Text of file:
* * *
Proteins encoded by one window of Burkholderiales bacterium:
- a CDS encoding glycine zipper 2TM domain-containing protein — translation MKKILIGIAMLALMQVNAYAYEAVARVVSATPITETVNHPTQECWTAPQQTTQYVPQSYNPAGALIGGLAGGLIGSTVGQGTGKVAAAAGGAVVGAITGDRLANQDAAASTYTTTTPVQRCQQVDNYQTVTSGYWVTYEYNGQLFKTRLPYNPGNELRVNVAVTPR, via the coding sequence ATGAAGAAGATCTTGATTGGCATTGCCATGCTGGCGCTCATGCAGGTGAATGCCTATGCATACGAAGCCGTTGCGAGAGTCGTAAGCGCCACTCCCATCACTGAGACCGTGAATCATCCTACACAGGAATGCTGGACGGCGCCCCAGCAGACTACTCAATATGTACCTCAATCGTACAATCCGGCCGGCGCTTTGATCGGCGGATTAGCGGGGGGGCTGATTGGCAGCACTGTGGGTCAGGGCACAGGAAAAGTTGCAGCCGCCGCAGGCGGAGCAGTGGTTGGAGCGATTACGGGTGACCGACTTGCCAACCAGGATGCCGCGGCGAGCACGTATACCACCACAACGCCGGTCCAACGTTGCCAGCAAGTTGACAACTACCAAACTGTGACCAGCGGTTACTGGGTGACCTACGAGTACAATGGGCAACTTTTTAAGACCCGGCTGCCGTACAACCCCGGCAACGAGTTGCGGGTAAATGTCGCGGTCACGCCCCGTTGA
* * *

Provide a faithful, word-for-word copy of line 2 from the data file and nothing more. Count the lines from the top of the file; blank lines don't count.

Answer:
- a CDS encoding glycine zipper 2TM domain-containing protein — translation MKKILIGIAMLALMQVNAYAYEAVARVVSATPITETVNHPTQECWTAPQQTTQYVPQSYNPAGALIGGLAGGLIGSTVGQGTGKVAAAAGGAVVGAITGDRLANQDAAASTYTTTTPVQRCQQVDNYQTVTSGYWVTYEYNGQLFKTRLPYNPGNELRVNVAVTPR, via the coding sequence ATGAAGAAGATCTTGATTGGCATTGCCATGCTGGCGCTCATGCAGGTGAATGCCTATGCATACGAAGCCGTTGCGAGAGTCGTAAGCGCCACTCCCATCACTGAGACCGTGAATCATCCTACACAGGAATGCTGGACGGCGCCCCAGCAGACTACTCAATATGTACCTCAATCGTACAATCCGGCCGGCGCTTTGATCGGCGGATTAGCGGGGGGGCTGATTGGCAGCACTGTGGGTCAGGGCACAGGAAAAGTTGCAGCCGCCGCAGGCGGAGCAGTGGTTGGAGCGATTACGGGTGACCGACTTGCCAACCAGGATGCCGCGGCGAGCACGTATACCACCACAACGCCGGTCCAACGTTGCCAGCAAGTTGACAACTACCAAACTGTGACCAGCGGTTACTGGGTGACCTACGAGTACAATGGGCAACTTTTTAAGACCCGGCTGCCGTACAACCCCGGCAACGAGTTGCGGGTAAATGTCGCGGTCACGCCCCGTTGA